Published In

Economic Modelling

Document Type

Post-Print

Publication Date

2-2020

Subjects

Inflation (Finance) -- Econometric models, Monetary policy -- Econometric models Banks and banking, Central -- Econometric models

Abstract

This study examines the effect of legal central bank independence on inflation in developing countries. In spite of the policy consensus suggesting that central bank independence is an effective tool to control inflation, the evidence is still limited, particularly for developing countries. Using a novel dataset, we analyze the effect of central bank independence on inflation for a sample of 118 developing countries between 1980 and 2013. We find that higher central bank independence is associated with lower inflation rates. This effect on inflation is stronger the more democratic a country is, but it is also present in non-democratic countries. Our results are robust to different specifications and methodologies. Furthermore, we find that all dimensions included in the measurement of central bank independence (objectives, personnel, policy, and financial independence) contribute to curb inflation. Our results shed light on which types of reforms may be more effective at fighting inflation in developing countries.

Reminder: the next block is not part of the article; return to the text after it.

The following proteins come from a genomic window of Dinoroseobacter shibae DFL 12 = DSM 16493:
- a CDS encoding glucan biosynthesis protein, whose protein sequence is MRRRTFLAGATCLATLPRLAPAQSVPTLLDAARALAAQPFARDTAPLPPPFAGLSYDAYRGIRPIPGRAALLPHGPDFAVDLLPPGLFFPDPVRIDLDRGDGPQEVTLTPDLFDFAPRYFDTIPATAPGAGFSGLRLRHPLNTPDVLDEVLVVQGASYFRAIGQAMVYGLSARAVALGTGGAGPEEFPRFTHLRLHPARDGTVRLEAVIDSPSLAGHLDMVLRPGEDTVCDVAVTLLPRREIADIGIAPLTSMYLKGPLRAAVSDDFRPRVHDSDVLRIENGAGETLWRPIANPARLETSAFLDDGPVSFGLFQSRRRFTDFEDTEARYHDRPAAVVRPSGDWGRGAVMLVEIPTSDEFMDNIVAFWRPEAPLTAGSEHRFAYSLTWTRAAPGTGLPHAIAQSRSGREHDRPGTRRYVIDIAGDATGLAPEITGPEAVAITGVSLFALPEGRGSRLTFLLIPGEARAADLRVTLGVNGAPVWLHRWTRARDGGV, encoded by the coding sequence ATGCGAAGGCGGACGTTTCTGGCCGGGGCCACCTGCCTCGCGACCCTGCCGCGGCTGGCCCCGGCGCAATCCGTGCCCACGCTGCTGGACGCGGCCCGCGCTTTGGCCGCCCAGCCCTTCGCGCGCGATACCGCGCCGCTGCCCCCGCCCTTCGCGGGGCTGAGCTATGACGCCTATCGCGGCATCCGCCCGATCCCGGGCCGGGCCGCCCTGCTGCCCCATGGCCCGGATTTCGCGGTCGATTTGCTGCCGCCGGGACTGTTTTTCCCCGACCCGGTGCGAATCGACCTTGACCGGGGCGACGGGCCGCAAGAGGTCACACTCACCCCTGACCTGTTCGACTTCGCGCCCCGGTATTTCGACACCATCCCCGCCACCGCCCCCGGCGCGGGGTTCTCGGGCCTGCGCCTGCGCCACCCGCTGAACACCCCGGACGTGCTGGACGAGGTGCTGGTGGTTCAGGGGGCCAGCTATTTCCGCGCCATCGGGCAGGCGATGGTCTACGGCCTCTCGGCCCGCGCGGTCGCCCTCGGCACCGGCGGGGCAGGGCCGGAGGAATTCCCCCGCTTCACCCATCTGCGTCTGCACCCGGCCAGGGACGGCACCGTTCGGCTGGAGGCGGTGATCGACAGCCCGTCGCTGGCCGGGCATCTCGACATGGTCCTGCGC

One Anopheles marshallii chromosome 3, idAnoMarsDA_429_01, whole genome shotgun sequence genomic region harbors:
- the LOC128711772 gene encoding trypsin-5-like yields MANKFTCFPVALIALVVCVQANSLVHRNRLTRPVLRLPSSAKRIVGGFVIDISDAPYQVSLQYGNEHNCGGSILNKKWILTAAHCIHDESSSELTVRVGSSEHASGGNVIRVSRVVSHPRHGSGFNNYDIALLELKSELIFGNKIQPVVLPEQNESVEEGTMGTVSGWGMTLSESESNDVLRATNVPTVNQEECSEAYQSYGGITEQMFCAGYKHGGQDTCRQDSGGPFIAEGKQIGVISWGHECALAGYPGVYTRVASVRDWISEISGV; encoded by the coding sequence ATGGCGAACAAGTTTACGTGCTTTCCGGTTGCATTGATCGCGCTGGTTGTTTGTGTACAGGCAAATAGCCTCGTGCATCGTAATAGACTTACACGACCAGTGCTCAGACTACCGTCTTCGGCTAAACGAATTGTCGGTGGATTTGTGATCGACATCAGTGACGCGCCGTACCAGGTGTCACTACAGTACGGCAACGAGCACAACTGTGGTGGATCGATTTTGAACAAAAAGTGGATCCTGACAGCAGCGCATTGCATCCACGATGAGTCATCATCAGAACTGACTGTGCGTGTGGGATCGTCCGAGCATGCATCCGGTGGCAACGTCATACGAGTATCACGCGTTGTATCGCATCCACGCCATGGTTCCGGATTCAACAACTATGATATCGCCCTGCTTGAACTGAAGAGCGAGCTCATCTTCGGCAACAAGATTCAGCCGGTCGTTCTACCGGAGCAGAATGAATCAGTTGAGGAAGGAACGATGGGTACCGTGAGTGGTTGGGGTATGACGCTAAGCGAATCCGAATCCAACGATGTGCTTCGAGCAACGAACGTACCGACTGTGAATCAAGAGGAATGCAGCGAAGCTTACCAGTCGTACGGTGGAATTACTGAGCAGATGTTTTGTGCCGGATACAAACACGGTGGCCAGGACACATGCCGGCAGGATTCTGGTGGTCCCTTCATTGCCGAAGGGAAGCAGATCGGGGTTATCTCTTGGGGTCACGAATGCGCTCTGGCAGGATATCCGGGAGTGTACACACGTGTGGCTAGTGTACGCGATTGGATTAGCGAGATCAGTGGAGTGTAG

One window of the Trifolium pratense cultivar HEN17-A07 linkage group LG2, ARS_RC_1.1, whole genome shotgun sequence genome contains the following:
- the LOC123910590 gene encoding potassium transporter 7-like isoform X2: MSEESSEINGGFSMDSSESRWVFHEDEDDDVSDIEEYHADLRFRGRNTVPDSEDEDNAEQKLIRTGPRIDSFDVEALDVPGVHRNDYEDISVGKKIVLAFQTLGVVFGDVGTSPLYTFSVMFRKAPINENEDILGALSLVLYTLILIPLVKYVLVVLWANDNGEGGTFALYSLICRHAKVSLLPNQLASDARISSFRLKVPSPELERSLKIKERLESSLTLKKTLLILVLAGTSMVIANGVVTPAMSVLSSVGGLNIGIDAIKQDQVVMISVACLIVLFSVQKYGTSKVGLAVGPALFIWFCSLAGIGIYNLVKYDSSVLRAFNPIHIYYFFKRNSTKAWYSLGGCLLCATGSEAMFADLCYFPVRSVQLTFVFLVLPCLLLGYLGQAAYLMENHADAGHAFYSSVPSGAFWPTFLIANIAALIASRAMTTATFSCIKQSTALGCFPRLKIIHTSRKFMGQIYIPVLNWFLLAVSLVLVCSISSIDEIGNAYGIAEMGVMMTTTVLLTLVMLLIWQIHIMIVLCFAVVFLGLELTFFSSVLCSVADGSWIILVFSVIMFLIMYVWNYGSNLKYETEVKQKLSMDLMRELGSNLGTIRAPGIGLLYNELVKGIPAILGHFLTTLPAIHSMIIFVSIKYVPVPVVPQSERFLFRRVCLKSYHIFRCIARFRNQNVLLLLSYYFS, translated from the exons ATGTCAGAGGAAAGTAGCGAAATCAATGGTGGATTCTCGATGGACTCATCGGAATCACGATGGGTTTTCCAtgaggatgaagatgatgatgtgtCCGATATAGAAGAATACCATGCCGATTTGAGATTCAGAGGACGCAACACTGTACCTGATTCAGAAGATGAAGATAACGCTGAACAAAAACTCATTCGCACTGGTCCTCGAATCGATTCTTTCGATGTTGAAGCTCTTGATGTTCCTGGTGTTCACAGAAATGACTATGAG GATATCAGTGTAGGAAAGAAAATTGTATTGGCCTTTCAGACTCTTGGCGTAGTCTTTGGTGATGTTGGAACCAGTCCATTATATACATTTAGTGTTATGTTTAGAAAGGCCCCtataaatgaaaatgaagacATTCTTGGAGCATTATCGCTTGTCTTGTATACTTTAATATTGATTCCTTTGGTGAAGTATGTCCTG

Description

This is the author's accepted manuscript of an article that subsequently appeared as: More effective than we thought: Central bank independence and inflation in developing countries. Economic Modelling, 85, 87-105. The version of record may be found: https://doi.org/10.1016/j.econmod.2019.05.009

DOI

10.1016/j.econmod.2019.05.009

Persistent Identifier

https://archives.pdx.edu/ds/psu/32535

Available for download on Monday, February 01, 2021

Included in

Economics Commons

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